Since debuting in 2010, Kenley Jansen has been one of the game’s truly elite relief aces, and 2013 was his best showing yet. Kenley began the year as the set-up man to Brandon League after League was gifted a ridiculous three-year deal, and though the cries were numerous and persistent to not give Brandon high-leverage situations over Kenley, it could have been an acceptable scenario. Using Kenley in important situations while allowing League to take care of your run-of-the-mill three-run lead would have been a solid use of resources had League not imploded, but he eventually did. From there, Kenley soon took over the closing duties and never looked back.
Jansen appeared in a career-high 75 games and 76.2 innings, and most importantly there were no issues related to his heart like there had been in the past. He yet again dominated hitters behind his incredible cutter, posting a 1.99 FIP, 55 FIP-, 1.62 SIERA, 13.03 K/9 IP, and a career-best 2.11 BB/9 IP. His walk rate has decreased significantly in each of his four seasons (5.00/4.36/3.05/2.11), and while he may never reach that whiff level of 2011, it has never dipped below 13 per nine. His improved control led to another career mark of over six strikeouts per free pass issued, and a second straight season with a sub-1.00 WHIP (0.86).
His cutter was far and away the most valuable cutter among all pitchers in 2013, and it was actually the most valuable of any type of fastball among all relievers as well. With a declining walk rate, declining home run rate, and an WAR that has steadily increased, the Dodgers are set in the pen for years to come.
Jansen is about to get expensive, but he’s more than worth it. I’d have no problem with a longer-term deal for a guy who is nothing like the relievers we see getting ridiculous contracts every year. If Ned Colletti feels comfortable signing guys like League and Matt Guerrier for three years, locking up your core bullpen guy might be an important step to take sooner than later.
We’re all witnessing one of the most dominant and talented relief aces we’ve seen in a long time. Come 2014, the Dodgers’ back-end of the pen will be one of their strengths yet again, led by Kenley Jansen and his otherworldly cutter.
After being the first 2012 draftee to make it to the big leagues, Paco Rodriguez cemented himself as a valuable piece to the pen in 2013 who could get both righties and lefties out despite a rough finish to the regular and postseason.
Paco’s season can easily be broken into two pieces: pre-September and post-September. Prior to September, Paco posted a 1.88 ERA in 64 games comprised of 48 innings. Opponents hit just .140/.214/.185/.399 against him with two homers, and Paco whiffed 56 against 13 walks in that span. However, when the calender hit Sep. 1, Paco’s dominance crumbled, and a lot of that was likely due to fatigue. Batters hit .308/.438/.731/1.169 against him with three homers, and Paco walked six while fanning just seven in 6.1 IP stretched over 12 appearances.
Paco gave up a significant amount of hard-hit balls after September, as his line drive percentage jumped from 17% to 30%. Those struggles continued into October. In his first postseason game, Paco was brought in to intentionally walk Reed Johnson in order to face Jason Heyward with the bases juiced. Putting aside the sheer absurdity of that Don Mattingly decision, J-Hey proceeded to single back through the middle to drive in a pair. The two would square off three days later, as Paco was brought in for mop-up duty. Paco allowed a two-run bomb to Heyward and followed that with a walk and two singles before being pulled. It was the last postseason duty he would be given, as he was eventually left off of the NLCS roster against a Cardinals team that couldn’t hit lefties.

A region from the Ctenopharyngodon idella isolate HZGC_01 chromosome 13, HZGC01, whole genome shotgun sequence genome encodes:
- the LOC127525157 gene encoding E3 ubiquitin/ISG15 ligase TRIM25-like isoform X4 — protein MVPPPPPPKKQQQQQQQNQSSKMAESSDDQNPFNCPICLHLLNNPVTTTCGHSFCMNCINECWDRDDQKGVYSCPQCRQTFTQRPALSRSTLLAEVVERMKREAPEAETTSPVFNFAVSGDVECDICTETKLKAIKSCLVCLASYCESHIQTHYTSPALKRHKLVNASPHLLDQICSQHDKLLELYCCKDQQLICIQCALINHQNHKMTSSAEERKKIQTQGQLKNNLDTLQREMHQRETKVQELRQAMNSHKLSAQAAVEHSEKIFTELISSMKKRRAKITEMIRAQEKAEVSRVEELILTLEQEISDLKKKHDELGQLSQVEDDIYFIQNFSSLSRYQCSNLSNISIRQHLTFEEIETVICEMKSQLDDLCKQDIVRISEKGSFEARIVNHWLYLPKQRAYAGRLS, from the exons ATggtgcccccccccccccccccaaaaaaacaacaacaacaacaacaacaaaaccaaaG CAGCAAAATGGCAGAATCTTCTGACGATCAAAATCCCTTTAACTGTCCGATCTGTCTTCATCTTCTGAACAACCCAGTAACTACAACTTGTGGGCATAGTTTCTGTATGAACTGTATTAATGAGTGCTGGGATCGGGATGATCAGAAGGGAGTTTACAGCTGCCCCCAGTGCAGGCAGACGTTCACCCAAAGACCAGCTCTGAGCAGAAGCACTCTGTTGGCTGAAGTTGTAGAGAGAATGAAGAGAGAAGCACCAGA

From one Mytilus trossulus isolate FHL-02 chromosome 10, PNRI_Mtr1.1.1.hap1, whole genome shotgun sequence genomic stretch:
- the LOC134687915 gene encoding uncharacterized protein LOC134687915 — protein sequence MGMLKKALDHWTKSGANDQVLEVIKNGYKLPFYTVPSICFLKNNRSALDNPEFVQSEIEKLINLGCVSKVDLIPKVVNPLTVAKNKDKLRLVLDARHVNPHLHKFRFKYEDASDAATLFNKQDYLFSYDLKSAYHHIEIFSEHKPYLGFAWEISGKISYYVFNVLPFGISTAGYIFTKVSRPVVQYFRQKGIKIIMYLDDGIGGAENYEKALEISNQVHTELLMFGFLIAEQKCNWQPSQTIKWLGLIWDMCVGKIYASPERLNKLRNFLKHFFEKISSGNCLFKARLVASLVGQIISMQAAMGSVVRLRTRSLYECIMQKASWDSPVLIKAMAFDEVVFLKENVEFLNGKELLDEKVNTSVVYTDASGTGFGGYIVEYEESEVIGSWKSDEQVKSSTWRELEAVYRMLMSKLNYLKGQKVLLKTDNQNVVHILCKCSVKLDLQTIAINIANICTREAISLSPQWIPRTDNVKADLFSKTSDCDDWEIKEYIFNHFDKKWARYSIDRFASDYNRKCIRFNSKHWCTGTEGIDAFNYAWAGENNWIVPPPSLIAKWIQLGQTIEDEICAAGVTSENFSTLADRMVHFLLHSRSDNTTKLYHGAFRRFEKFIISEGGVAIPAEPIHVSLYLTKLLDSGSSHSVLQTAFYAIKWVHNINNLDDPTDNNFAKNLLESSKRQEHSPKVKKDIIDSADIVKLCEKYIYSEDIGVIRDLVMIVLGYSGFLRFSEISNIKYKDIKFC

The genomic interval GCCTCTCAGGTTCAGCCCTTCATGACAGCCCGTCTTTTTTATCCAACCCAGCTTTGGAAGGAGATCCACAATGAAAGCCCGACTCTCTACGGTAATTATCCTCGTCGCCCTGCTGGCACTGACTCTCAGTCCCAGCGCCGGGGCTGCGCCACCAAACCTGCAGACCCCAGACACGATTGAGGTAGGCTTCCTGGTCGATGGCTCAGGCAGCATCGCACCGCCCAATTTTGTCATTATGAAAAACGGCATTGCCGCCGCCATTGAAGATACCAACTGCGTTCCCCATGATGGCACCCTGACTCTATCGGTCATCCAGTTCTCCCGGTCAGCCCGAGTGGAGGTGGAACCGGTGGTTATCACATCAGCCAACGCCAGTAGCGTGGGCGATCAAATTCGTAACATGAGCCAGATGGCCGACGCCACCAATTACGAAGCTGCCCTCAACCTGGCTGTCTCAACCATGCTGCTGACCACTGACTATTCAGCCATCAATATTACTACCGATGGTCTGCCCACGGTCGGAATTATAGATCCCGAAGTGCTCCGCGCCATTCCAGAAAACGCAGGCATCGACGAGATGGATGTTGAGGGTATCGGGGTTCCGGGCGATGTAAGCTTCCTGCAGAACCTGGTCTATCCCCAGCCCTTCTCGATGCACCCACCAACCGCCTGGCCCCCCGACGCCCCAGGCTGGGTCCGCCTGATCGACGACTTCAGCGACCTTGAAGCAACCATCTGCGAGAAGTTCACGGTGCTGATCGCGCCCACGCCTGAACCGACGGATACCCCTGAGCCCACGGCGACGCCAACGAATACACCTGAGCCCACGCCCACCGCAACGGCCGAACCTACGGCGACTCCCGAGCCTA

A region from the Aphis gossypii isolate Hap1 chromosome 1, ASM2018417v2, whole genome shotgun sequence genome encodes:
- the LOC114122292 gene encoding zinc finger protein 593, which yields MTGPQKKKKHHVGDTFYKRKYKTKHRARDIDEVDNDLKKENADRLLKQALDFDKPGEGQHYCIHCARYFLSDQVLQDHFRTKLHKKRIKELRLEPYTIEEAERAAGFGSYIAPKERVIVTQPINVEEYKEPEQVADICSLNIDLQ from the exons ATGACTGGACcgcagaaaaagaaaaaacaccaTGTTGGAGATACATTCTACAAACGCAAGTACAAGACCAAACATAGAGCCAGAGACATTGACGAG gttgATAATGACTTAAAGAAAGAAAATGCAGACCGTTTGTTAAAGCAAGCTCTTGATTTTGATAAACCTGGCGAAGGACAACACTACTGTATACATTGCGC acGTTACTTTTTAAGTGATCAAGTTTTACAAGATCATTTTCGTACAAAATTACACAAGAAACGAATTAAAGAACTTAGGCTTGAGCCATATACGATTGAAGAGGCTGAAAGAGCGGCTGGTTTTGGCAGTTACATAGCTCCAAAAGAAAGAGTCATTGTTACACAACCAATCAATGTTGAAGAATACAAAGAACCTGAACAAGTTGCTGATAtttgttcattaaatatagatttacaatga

The end-of-year numbers don’t look overwhelming (3.08 FIP), but that last month really did Paco in. He still struck out almost 10.5 per nine; proved himself to be far, far more than a LOOGY; and gave Donnie another invaluable option for the late innings.
Heading into 2014, Paco will likely once again be trusted with high-leverage situations against lefties and righties, but there will be some question marks associated with him now. Regardless, he’s an excellent young lefty reliever on a cheap contract with years of team control left, and those guys — even at the most fungible position in baseball — are still quite valuable.
Signed in August to a guaranteed major-league deal following a rehab from Tommy John surgery, Brian Wilson greatly impressed and surpassed all expectations in his short time with the Dodgers.
There was serious concern as to whether the former San Francisco Giants‘ relief ace could return to his former self following the procedure, and though he didn’t pitch a ton of innings after being signed (13.2 in the regular season, six scoreless in the postseason), he was on top of his game during those 24 total appearances.
The Beard whiffed about 8.5 per nine while issuing just over 2.5 free passes per nine. He allowed just one run, didn’t allow a home run, and induced over half of his outs via the ground ball while generating an insane amount of infield popups (37.5 IFFB%). While Brian wasn’t as dominant as his 0.66 ERA would suggest, the metrics back up his comeback as legit. A 2.02 FIP and producing almost half a win in a little over a month’s work will catch some eyes, as will the fact that Wilson was able to go in back-to-back games five times in the regular season and once more come October. While it would be great to add another stellar arm to the pen in 2014, Wilson will get offers to be the unquestioned closer on a number of teams, including playoff-bound ones.
The team recently announced that Wilson would be back with the club in 2013 on a short-term deal, and it was surprising that he didn’t get a prime-time closing role in Detroit or New York or Texas. Regardless, a huge plus for the Dodgers.
Chris Withrow or Scott Van Slyke? It’s the age-old question and Twitter joke that shall define 2013 and Fu Manchus everywhere. After washing out as a starter in the minors due to injury and the inability to limit his walks, the flame-throwing Withrow found himself a home in the Dodgers’ pen.
The former first-round pick made his big league debut in June and threw 34.2 innings over 26 appearances. He displayed great swing-and-miss stuff (11.16 K/9) but also the bouts of wildness that doomed his career as a starter (3.38 BB/9, 1.30 HR/9). He held opponents to a .165/.246/.289/.535 slash line and was equally effective against righties and lefties (.248 and .239 wOBA, respectively).